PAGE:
The poet Alfred Austin joined the Library in 1866 and became poet laureate after Tennyson holding the position from 1896 to 1913.

The poet and novelist John Masefield joined the Library in 1909 and became poet laureate in 1930 holding the position until 1967 when he was succeeded by Cecil Day Lewis who held the position until 1972.

© Helen O’Neill        Archive, Heritage and Development Librarian

 

 

Resuming London Library membership: Evelyn Waugh and Brideshead Revisited

posted by

Archive Advent Calendar 18 December 2013

Waugh

Evelyn Waugh resumed his London Library membership in 1944 giving his occupation as Lt R.H.G. (Lieutenant Royal Horse Guards). Within a year Brideshead Revisted was published.

We join Helen O’Neill for today’s posting from the Library’s archive and open another small window onto the Library’s literary past with the joining form of the writer Evelyn Waugh (1903-1966).

This is the second of Evelyn Waugh’s joining forms to the Library and dates from 1944. Waugh’s Library membership was suspended in 1941 – a common occurrence in the archival membership records for men on active service during times of war.

The date of the form in which Waugh resumes his membership is richly revealing. In December 1943 Waugh broke his leg in parachute training and was given leave without pay – he resumed membership of the Library on January 18th 1944.  The following  year Brideshead Revisted was published in London by Chapman and Hall.  It was well received at home and an almost immediate best seller in America.  Lauded during his lifetime it was filmed to great acclaim after his death. The ITV eleven part adaptation of the novel in 1981 starred Jeremy Irons, Anthony Andrews, Diana Quick, John Giulgud and Laurence Olivier and was nominated for a raft of awards scooping up both BAFTA and Golden Globe accolades.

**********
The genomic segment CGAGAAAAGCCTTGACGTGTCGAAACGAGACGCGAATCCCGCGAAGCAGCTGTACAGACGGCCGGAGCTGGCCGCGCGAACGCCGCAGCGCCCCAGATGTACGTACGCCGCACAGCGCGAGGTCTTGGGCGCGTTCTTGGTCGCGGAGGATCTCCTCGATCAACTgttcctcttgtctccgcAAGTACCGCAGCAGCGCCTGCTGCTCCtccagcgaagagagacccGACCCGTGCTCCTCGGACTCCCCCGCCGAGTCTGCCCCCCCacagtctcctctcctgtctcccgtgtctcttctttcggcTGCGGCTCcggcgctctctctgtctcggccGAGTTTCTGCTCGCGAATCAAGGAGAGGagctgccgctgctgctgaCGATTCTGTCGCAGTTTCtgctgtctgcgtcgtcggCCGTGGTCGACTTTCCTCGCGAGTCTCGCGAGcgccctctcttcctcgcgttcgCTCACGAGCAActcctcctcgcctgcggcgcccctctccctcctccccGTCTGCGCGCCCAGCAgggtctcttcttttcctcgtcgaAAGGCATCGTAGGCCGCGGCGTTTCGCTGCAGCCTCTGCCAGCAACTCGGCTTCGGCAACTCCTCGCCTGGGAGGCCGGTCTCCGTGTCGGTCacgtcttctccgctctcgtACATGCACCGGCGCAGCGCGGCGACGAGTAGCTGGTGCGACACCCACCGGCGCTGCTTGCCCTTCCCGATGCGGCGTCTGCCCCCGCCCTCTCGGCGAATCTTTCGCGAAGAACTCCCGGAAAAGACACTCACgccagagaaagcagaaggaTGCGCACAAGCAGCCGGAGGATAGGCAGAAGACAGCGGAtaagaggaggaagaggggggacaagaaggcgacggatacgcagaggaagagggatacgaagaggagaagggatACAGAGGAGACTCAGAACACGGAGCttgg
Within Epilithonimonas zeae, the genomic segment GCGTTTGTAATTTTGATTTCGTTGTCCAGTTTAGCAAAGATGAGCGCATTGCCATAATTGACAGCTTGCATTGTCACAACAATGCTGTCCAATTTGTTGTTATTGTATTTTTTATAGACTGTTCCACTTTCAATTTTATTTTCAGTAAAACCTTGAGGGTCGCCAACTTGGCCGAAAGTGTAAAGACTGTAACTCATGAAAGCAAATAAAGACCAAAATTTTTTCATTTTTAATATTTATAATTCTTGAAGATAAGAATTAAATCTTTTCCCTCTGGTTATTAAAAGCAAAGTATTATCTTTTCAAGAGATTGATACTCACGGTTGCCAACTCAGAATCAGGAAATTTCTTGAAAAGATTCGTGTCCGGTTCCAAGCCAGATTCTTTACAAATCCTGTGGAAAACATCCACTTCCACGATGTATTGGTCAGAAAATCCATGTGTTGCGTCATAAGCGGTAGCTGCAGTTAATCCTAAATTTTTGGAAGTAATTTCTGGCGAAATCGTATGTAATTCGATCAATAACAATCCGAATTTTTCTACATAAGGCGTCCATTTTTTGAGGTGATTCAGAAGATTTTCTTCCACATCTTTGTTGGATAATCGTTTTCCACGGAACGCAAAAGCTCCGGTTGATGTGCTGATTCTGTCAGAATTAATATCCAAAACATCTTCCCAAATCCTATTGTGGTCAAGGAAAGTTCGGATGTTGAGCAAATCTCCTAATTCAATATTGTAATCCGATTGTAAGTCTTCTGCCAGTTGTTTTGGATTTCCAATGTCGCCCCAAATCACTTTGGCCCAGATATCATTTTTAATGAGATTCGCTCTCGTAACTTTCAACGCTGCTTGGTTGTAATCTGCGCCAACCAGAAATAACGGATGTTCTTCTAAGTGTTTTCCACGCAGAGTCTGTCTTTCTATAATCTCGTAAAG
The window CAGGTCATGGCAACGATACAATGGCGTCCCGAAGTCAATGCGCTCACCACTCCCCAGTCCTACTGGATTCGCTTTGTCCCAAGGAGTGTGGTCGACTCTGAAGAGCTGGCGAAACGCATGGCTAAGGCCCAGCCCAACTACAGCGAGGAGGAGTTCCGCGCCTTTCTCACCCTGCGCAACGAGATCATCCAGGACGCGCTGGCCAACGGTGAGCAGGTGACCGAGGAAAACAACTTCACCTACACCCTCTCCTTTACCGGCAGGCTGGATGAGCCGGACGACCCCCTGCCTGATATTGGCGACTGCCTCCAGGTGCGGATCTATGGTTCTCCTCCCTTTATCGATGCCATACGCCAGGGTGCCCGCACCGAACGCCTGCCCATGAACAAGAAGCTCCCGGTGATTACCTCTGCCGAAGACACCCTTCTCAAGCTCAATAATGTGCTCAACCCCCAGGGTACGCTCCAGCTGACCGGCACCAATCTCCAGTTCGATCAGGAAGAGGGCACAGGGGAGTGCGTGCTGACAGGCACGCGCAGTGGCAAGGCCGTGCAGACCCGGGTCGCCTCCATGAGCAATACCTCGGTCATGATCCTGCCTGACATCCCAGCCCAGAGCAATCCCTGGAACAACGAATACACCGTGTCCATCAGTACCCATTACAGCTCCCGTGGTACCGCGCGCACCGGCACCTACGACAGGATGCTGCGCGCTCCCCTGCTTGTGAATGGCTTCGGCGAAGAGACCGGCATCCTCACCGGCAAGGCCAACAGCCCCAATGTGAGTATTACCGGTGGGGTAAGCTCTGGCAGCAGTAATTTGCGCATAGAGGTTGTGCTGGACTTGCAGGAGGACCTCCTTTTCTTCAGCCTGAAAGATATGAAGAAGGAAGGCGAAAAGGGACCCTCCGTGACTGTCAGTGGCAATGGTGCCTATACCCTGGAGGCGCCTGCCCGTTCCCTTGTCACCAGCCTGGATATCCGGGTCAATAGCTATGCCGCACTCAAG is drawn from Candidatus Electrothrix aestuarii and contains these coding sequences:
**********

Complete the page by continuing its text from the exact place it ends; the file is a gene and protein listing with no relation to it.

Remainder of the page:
Join me tomorrow for another archival peek into the Library’s literary past.

© Helen O’Neill        Archive, Heritage and Development Librarian

Guilty by association: Aubrey Beardsley, John Lane and the Yellow Book

posted by
Lane

The innovative publisher John Lane turned Bodley Head from a small second-hand bookshop into a thriving and innovative publishing business. Like Beardsley he was introduced to the Library by Arthur Symons but dropped both Beardsley and Wilde during the tumult of Oscar’s arrest and trial

Beardsley

Aubrey Beardsley nominated by the writer and scholar Arthur Symons joined the Library in 1896 resident in the rooms at 10 St James’s Place previously used by Oscar Wilde.

Yellow Book

The cover of the first volume of The Yellow Book published in 1894 was illustrated by Beardsley and included a further four of his drawings.

Archive Advent Calendar 17 December 2013

The iconic fin de siècle illustrator Aubrey Beardsley (1872-1898) joined the Library in 1896 when he was 23 years old. Closely linked in the popular consciousness with Oscar Wilde, Beardsley’s iconic and risqué illustrations for Wilde’s illustrated edition of Salome were commissioned when he was just twenty-one and caused a scandal when published.

Beardsley’s art and public persona are indelibly stamped on the short-lived but hugely influential avant-garde magazine The Yellow Book published by John Lane at the Bodley Head between 1894 and 1897. The first volume appeared with a cover illustration by Beardsley and included four additional drawings. Beardsley’s artistic vision was key to the impact and profile of the magazine.